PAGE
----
Title

receive: Binding to multiple values

Author

John David Stone

Department of Mathematics and Computer Science, Grinnell College, Grinnell, Iowa 50112, email.

Status

This SRFI is currently in ``final'' status. To see an explanation of each status that a SRFI can hold, see here. You can access the discussion via the archive of the mailing list.

Related SRFIs

The syntax proposed in this SRFI is used in the reference implementation of SRFI-1, ``List library.''

Abstract

The only mechanism that R5RS provides for binding identifiers to the values of a multiple-valued expression is the primitive call-with-values. This SRFI proposes a more concise, more readable syntax for creating such bindings.

Rationale

Although R5RS supports multiple-valued expressions, it provides only the essential procedures values and call-with-values. It is evident that the authors expected Scheme programmers to define other constructs in terms of these, abstracting common patterns of use.

One such pattern consists in binding an identifier to each of the values of a multiple-valued expression and then evaluating an expression in the scope of the bindings. As an instance of this pattern, consider the following excerpt from a quicksort procedure:


(call-with-values
  (lambda ()
    (partition (precedes pivot) others))
  (lambda (fore aft)
    (append (qsort fore) (cons pivot (qsort aft)))))

Here partition is a multiple-valued procedure that takes two arguments, a predicate and a list, and returns two lists, one comprising the list elements that satisfy the predicate, the other those that do not. The purpose of the expression shown is to partition the list others, sort each of the sublists, and recombine the results into a sorted list.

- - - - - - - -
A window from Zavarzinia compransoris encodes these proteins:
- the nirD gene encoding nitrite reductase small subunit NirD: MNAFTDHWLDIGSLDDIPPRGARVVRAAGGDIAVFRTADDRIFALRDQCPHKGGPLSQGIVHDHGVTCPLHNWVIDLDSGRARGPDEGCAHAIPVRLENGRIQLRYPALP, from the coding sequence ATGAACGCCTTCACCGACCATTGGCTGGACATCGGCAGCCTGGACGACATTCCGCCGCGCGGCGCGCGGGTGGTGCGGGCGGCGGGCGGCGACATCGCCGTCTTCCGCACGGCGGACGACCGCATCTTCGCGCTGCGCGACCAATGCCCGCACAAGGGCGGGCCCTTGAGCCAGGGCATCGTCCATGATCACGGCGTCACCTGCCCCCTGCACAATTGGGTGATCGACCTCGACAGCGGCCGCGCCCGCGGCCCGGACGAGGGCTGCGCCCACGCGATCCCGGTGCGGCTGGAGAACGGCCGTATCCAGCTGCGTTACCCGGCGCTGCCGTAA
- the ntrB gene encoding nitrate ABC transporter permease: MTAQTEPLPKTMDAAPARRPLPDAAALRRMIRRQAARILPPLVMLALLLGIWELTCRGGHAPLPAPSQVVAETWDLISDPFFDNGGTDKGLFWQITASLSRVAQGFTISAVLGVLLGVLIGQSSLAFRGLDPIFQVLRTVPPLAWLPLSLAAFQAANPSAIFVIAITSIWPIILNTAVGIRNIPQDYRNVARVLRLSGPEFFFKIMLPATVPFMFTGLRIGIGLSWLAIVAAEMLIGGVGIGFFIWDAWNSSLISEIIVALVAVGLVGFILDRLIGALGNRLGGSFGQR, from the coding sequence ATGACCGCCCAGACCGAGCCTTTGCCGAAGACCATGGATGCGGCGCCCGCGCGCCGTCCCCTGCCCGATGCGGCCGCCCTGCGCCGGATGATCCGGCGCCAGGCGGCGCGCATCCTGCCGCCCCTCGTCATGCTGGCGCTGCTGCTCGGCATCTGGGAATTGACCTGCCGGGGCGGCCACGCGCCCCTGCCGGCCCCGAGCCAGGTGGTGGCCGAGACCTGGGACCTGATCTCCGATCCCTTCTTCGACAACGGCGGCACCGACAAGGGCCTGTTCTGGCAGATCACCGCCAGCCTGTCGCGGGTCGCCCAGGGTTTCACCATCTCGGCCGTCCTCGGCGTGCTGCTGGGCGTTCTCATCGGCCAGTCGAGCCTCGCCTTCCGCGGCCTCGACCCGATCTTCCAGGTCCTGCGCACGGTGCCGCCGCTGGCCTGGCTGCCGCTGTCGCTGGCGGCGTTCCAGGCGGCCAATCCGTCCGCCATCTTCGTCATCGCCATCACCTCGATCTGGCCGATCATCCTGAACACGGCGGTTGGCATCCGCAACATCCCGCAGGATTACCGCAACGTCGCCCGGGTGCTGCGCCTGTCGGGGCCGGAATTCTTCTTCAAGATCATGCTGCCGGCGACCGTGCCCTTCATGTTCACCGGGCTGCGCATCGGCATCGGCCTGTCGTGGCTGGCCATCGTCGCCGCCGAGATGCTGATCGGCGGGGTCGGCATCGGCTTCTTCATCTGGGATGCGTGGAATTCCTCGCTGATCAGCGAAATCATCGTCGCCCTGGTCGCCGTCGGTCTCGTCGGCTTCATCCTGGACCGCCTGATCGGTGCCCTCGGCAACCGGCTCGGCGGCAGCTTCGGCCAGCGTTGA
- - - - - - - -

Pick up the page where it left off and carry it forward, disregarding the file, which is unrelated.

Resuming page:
For our purposes, the important step is the binding of the identifiers fore and aft to the values returned by partition. Expressing the construction and use of these bindings with the call-by-values primitive is cumbersome: One must explicitly embed the expression that provides the values for the bindings in a parameterless procedure, and one must explicitly embed the expression to be evaluated in the scope of those bindings in another procedure, writing as its parameters the identifiers that are to be bound to the values received.

These embeddings are boilerplate, exposing the underlying binding mechanism but not revealing anything relevant to the particular program in which it occurs. So the use of a syntactic abstraction that exposes only the interesting parts -- the identifiers to be bound, the multiple-valued expression that supplies the values, and the body of the receiving procedure -- makes the code more concise and more readable:


(receive (fore aft) (partition (precedes pivot) others)
  (append (qsort fore) (cons pivot (qsort aft))))

The advantages are similar to those of a let-expression over a procedure call with a lambda-expression as its operator. In both cases, cleanly separating a ``header'' in which the bindings are established from a ``body'' in which they are used makes it easier to follow the code.

Specification

(receive <formals> <expression> <body>)     library syntax

<Formals>, <expression>, and <body> are as described in R5RS. Specifically, <formals> can have any of three forms:

In any case, the expressions in <body> are evaluated sequentially in the extended environment. The results of the last expression in the body are the values of the receive-expression.

Reference implementation


(define-syntax receive
  (syntax-rules ()
    ((receive formals expression body ...)
     (call-with-values (lambda () expression)
                       (lambda formals body ...)))))


Copyright (C) John David Stone (1999). All Rights Reserved.

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Editor: Mike Sperber